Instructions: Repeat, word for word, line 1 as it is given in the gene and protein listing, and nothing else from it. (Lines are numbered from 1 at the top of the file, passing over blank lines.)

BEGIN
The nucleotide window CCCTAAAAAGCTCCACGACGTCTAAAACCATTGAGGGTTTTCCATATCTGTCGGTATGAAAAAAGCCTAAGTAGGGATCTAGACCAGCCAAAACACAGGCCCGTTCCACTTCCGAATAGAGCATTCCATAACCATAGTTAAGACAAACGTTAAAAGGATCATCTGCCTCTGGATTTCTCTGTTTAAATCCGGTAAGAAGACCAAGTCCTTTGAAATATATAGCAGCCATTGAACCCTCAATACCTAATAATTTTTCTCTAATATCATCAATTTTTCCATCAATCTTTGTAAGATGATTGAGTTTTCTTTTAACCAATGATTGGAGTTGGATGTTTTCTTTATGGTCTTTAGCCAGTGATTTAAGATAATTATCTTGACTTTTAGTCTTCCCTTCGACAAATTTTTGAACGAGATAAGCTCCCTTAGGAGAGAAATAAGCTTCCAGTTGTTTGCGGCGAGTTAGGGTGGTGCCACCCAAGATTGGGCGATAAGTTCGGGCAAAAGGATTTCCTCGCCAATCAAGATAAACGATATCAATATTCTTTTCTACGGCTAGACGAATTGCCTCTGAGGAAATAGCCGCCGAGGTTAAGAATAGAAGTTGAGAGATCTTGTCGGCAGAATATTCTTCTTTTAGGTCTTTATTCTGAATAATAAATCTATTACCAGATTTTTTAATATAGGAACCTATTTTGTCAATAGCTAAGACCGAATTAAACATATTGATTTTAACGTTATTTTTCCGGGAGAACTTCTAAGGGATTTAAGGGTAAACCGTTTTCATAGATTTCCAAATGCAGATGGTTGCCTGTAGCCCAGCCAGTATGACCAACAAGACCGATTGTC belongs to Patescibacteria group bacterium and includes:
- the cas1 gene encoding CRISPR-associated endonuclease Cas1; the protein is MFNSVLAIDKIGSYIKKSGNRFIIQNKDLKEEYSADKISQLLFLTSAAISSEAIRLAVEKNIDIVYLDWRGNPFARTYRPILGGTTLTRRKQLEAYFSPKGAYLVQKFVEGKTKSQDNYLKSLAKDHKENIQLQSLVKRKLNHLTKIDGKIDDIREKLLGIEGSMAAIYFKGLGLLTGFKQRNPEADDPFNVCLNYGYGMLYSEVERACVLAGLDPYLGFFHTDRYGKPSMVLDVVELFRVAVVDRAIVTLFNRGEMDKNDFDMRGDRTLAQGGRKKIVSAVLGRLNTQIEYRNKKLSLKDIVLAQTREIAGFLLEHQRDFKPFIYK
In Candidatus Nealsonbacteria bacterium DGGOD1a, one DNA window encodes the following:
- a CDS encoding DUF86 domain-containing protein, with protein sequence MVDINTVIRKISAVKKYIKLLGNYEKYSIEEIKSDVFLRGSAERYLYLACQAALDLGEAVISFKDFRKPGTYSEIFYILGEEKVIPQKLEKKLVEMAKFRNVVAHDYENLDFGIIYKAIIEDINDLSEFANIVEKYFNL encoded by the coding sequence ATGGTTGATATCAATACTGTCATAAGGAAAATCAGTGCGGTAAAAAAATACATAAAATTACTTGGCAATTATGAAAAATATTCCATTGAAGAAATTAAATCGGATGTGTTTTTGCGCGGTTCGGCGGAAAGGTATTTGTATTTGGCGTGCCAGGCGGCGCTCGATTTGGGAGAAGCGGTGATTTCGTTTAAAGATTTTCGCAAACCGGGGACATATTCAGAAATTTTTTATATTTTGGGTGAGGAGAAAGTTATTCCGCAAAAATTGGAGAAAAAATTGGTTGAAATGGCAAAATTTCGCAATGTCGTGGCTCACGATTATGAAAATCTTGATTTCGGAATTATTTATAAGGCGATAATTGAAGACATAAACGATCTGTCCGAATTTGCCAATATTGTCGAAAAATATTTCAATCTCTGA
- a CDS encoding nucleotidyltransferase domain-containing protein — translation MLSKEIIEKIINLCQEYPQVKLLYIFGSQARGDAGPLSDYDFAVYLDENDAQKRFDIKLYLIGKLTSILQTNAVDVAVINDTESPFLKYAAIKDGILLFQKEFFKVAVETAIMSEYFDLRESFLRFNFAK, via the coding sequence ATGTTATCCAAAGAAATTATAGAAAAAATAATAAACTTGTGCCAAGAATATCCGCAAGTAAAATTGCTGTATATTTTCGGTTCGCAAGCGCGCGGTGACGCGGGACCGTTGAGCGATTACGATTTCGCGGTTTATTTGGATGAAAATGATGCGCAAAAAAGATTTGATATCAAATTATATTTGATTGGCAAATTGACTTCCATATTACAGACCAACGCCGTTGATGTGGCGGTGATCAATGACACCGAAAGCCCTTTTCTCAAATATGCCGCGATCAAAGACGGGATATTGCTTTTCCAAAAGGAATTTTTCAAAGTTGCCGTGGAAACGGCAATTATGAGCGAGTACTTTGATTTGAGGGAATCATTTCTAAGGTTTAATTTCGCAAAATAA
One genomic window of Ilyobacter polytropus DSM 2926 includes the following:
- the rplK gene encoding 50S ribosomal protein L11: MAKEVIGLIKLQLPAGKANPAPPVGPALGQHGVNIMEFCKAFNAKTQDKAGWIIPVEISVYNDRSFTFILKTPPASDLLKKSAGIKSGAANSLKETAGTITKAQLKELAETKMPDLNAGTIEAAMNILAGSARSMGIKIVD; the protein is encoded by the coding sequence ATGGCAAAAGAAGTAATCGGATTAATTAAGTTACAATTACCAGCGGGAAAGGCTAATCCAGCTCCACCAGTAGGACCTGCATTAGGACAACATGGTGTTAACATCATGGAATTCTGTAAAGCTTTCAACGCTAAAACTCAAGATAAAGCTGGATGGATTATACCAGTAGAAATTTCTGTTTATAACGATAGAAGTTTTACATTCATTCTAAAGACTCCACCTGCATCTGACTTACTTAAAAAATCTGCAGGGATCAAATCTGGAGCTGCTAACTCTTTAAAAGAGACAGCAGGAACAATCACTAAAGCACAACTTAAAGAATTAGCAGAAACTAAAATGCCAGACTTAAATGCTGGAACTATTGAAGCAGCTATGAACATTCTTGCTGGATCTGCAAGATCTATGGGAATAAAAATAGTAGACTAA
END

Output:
The nucleotide window CCCTAAAAAGCTCCACGACGTCTAAAACCATTGAGGGTTTTCCATATCTGTCGGTATGAAAAAAGCCTAAGTAGGGATCTAGACCAGCCAAAACACAGGCCCGTTCCACTTCCGAATAGAGCATTCCATAACCATAGTTAAGACAAACGTTAAAAGGATCATCTGCCTCTGGATTTCTCTGTTTAAATCCGGTAAGAAGACCAAGTCCTTTGAAATATATAGCAGCCATTGAACCCTCAATACCTAATAATTTTTCTCTAATATCATCAATTTTTCCATCAATCTTTGTAAGATGATTGAGTTTTCTTTTAACCAATGATTGGAGTTGGATGTTTTCTTTATGGTCTTTAGCCAGTGATTTAAGATAATTATCTTGACTTTTAGTCTTCCCTTCGACAAATTTTTGAACGAGATAAGCTCCCTTAGGAGAGAAATAAGCTTCCAGTTGTTTGCGGCGAGTTAGGGTGGTGCCACCCAAGATTGGGCGATAAGTTCGGGCAAAAGGATTTCCTCGCCAATCAAGATAAACGATATCAATATTCTTTTCTACGGCTAGACGAATTGCCTCTGAGGAAATAGCCGCCGAGGTTAAGAATAGAAGTTGAGAGATCTTGTCGGCAGAATATTCTTCTTTTAGGTCTTTATTCTGAATAATAAATCTATTACCAGATTTTTTAATATAGGAACCTATTTTGTCAATAGCTAAGACCGAATTAAACATATTGATTTTAACGTTATTTTTCCGGGAGAACTTCTAAGGGATTTAAGGGTAAACCGTTTTCATAGATTTCCAAATGCAGATGGTTGCCTGTAGCCCAGCCAGTATGACCAACAAGACCGATTGTC belongs to Patescibacteria group bacterium and includes: